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Re: YA proposal to bring /TR/ into the 21st century

From: Ian Jacobs <ij@w3.org>
Date: Mon, 28 Oct 2013 08:50:42 -0500
Cc: shane@aptest.com, Arthur Barstow <art.barstow@nokia.com>, "spec-prod@w3.org" <spec-prod@w3.org>
Message-Id: <2899EAFE-FFE2-4D00-B423-C31B3CA4EE8E@w3.org>
To: "Martin J. Dürst" <duerst@it.aoyama.ac.jp>

On Oct 28, 2013, at 12:25 AM, "Martin J. Dürst" <duerst@it.aoyama.ac.jp> wrote:

> On 2013/10/22 3:02, Ian Jacobs wrote:
>> On Oct 21, 2013, at 12:56 PM, Shane McCarron<ahby@aptest.com>  wrote:
>>> Hmm.  I think it is important that TR/short-name/ continue to work as it has.  The industry knows this is where you go to find specs, and I wouldn't want to have to *decide* which one to read.  On the other hand, I think a convention that was TR/short-name/menu or list or something would be great!   A standardized way to get to the list of all versions of a spec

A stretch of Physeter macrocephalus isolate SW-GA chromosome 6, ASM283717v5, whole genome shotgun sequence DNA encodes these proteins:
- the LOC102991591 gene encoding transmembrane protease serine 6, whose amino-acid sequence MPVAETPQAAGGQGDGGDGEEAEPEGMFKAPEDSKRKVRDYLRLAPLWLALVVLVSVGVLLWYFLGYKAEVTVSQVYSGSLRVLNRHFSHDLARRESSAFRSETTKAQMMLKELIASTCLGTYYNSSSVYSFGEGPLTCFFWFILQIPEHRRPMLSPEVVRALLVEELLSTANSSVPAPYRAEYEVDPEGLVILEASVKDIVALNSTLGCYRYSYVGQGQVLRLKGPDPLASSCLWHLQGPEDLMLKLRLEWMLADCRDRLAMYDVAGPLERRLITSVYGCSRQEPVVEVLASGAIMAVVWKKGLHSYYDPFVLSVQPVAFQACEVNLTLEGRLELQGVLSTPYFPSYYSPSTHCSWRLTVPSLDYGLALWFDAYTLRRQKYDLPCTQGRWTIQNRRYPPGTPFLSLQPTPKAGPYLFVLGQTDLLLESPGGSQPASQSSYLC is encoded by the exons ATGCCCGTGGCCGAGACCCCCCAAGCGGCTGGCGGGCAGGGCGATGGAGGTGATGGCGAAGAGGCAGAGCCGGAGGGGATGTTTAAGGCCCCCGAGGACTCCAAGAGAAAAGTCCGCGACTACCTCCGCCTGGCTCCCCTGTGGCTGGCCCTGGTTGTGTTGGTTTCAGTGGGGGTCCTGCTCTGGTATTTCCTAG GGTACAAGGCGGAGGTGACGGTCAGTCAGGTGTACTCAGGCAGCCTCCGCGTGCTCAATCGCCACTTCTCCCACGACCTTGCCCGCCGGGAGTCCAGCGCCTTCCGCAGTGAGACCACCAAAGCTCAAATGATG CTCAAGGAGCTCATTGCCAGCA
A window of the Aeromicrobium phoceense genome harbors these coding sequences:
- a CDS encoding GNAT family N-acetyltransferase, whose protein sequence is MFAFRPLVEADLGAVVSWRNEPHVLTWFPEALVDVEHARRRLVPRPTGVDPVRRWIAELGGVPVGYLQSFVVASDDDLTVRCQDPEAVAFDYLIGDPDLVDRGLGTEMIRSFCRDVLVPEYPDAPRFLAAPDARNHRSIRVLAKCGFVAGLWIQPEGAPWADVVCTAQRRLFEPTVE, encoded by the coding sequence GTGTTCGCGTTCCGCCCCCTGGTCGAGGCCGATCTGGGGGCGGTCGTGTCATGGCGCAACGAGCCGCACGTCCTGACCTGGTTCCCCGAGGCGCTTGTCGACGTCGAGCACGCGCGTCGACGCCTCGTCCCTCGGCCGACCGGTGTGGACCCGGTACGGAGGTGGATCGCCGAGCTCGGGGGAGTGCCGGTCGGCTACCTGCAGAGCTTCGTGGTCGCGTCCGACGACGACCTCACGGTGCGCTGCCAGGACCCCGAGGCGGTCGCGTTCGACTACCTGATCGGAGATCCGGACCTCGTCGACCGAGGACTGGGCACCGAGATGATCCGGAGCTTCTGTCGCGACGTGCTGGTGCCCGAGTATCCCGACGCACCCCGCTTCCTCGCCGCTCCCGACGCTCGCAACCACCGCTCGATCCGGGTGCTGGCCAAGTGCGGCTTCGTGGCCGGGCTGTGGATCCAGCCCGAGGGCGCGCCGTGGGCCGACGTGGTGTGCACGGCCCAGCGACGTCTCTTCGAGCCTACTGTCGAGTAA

>> We have that today for all specs. Click on the date on the TR page. Example:
>>  http://www.w3.org/standards/history/css-cascade-3
> That page shows "Retired" at the bottom. What does that mean? I can't imagine a spec that went to CR on 2013-10-03 to be retired already.

Retired means "The group told us they don't intend to pursue it but are not yet ready to publish an end Note."

Ian Jacobs <ij@w3.org>      http://www.w3.org/People/Jacobs
Tel:                                          +1 718 260 9447
Received on Monday, 28 October 2013 13:51:15 UTC

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